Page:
• 21. Duarte Fernandes, Carla Patricia
    et al.
    Tjelta Westlye, Lars
    Giddaluru, Sudheer
    Christoforou, Andrea
    Kauppi, Karolina
    Adolfsson, Rolf
    Nilsson, Lars-Göran
    Stockholm University, Faculty of Social Sciences, Department of Psychology.
    Nyberg, Lars
    Johansen Lundervold, Astri
    Reinvang, Ivar
    Steen, Vidar Martin
    Le Hellard, Stephanie
    Espeseth, Thomas
    Lack of association of the rs1344706 ZNF804A variant with cognitive functions and DTI indices of white matter microstructure in two independent healthy populations2014In: Psychiatry Research: Neuroimaging, ISSN 0925-4927, E-ISSN 1872-7506, Vol. 222, no 1-2, p. 60-66Article in journal (Refereed)
    Abstract [en]

    The rs1344706 single nucleotide polymorphism with in intron 2 of the ZNF804A gene is strongly associated with schizophrenia and bipolar disorder. This variant has also been associated in some studies with a range of cognitive and neuro imaging phenotypes, but several studies have reported no effect on the same phenotypes in other samples. Here, we genotyped 670 healthy adult Norwegian subjects and 1753 healthy adult Swedish subjects for rs1344706, and tested for associations with cognitive phenotypes including general intellectual abilities, memory functions and cognitive inhibition. We also tested whether rs1344706 is associated with white matter microstructural properties using diffusion tensor imaging (DTI) data from 250 to 340 of the Norwegian and Swedish subjects, respectively. Whole-brain voxel-wise statistical modeling of the effect of the ZNF804A variant on two DTI indices, fractional anisotropy (FA) and radial diffusivity (RD), was performed using tract-based spatial statistics (TBSS), and commonly reported effect sizes were calculated within several large-scale white matter pathways based on neuroanatomic atlases. No significant associations were found between rs1344706 and the cognitive traits or white matter microstructure. We conclude that the rs1344706 SNP has no significant effect on these phenotypes in our two reasonably powered samples.

  • 22.
    Ekström, Ingrid
    et al.
    Stockholm University, Faculty of Social Sciences, Department of Psychology, Perception and psychophysics.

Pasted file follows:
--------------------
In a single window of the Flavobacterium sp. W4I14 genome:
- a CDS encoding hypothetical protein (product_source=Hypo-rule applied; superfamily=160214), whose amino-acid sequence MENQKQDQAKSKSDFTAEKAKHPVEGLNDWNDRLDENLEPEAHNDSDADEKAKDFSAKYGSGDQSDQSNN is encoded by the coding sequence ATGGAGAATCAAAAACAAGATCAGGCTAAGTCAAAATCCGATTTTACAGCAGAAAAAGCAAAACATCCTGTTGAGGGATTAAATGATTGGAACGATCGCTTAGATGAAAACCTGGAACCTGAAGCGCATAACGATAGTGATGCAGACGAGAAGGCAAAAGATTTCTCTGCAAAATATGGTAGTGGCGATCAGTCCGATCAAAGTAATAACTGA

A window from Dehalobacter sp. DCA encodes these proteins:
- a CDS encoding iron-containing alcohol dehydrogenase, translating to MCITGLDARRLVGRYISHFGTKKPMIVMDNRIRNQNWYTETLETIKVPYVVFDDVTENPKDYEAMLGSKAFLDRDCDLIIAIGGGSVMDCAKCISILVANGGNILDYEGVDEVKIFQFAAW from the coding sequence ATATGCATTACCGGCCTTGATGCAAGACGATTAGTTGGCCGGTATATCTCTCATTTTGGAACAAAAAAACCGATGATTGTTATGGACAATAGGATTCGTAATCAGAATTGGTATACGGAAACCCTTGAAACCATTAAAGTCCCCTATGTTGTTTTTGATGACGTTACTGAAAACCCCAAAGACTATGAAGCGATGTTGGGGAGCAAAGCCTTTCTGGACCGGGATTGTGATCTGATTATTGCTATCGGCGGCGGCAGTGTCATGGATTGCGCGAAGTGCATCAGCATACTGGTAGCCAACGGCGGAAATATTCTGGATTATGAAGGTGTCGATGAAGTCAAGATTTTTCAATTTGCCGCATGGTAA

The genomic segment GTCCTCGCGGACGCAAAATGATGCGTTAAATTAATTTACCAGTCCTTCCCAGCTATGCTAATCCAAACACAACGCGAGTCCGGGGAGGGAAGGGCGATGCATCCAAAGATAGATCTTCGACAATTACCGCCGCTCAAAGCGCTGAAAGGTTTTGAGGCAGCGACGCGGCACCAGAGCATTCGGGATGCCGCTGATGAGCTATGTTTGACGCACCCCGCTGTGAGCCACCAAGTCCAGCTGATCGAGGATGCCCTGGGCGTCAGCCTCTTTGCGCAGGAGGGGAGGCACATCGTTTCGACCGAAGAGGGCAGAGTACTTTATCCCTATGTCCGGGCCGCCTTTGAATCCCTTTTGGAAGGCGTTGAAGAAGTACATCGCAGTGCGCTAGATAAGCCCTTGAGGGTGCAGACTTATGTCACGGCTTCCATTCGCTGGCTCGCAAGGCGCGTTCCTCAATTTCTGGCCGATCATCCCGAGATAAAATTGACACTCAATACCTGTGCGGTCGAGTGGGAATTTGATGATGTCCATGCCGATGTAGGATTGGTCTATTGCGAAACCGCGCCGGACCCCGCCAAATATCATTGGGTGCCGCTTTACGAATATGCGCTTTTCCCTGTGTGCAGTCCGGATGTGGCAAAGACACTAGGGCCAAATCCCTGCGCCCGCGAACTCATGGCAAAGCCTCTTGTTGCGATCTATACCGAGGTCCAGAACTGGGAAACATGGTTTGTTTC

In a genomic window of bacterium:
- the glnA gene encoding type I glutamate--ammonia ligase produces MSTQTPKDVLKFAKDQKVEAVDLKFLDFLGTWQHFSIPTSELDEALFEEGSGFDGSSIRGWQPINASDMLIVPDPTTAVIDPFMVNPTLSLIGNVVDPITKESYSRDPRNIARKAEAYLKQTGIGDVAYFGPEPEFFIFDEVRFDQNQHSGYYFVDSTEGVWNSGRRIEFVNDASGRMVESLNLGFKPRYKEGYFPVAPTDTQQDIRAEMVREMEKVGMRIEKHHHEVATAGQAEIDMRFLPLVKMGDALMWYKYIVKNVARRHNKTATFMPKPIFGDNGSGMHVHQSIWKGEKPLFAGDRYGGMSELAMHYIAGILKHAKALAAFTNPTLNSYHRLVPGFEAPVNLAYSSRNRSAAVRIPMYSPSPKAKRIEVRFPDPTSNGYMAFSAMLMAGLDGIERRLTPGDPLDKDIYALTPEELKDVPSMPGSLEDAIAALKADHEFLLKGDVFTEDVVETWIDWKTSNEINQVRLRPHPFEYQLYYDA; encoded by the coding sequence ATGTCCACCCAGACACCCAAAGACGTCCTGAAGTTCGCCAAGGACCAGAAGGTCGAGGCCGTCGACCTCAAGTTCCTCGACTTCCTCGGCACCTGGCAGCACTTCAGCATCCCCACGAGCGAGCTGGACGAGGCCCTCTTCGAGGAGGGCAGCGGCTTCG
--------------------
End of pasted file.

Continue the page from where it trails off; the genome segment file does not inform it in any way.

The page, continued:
Sjölund, Sara
    Stockholm University, Faculty of Social Sciences, Department of Psychology, Perception and psychophysics.
    Nordin, Steven
    Nordin Adolfsson, Annelie
    Adolfsson, Rolf
    Nilsson, Lars-Göran
    Stockholm University, Faculty of Social Sciences, Department of Psychology, Cognitive psychology.
    Larsson, Maria
    Stockholm University, Faculty of Social Sciences, Department of Psychology, Perception and psychophysics.
    Olofsson, Jonas K.
    Stockholm University, Faculty of Social Sciences, Department of Psychology, Perception and psychophysics. Swedish Collegium for Advanced Study, Sweden.
    Smell Loss Predicts Mortality Risk Regardless of Dementia Conversion2017In: Journal of The American Geriatrics Society, ISSN 0002-8614, E-ISSN 1532-5415, Vol. 65, no 6, p. 1238-1243Article in journal (Refereed)
    Abstract [en]

    Objectives

    To determine whether dementia could explain the association between poor olfactory performance and mortality risk within a decade-long follow-up period.

    Design

    Prospective cohort study.

    Setting

    Betula Study, Umeå, Sweden.

    Participants

    A population-based sample of adult participants without dementia at baseline aged 40 to 90 (N = 1,774).

    Measurements

    Olfactory performance using the Scandinavian Odor-Identification Test (SOIT) and self-reported olfactory function; several social, cognitive, and medical risk factors at baseline; and incident dementia during the following decade.

    Results

    Within the 10-year follow-up, 411 of 1,774 (23.2%) participants had died. In a Cox model, the association between higher SOIT score and lower mortality was significant (hazard ratio (HR) = 0.74 per point interval, 95% confidence interval (CI) = 0.71-0.77, P < .001). The effect was attenuated, but remained significant, after controlling for age, sex, education, and health-related and cognitive variables (HR = 0.92, 95% CI = 0.87-0.97, P = .001). The association between SOIT score and mortality was retained after controlling for dementia conversion before death (HR = 0.92, 95% CI = 0.87-0.97, P = .001). Similar results were obtained for self-reported olfactory dysfunction.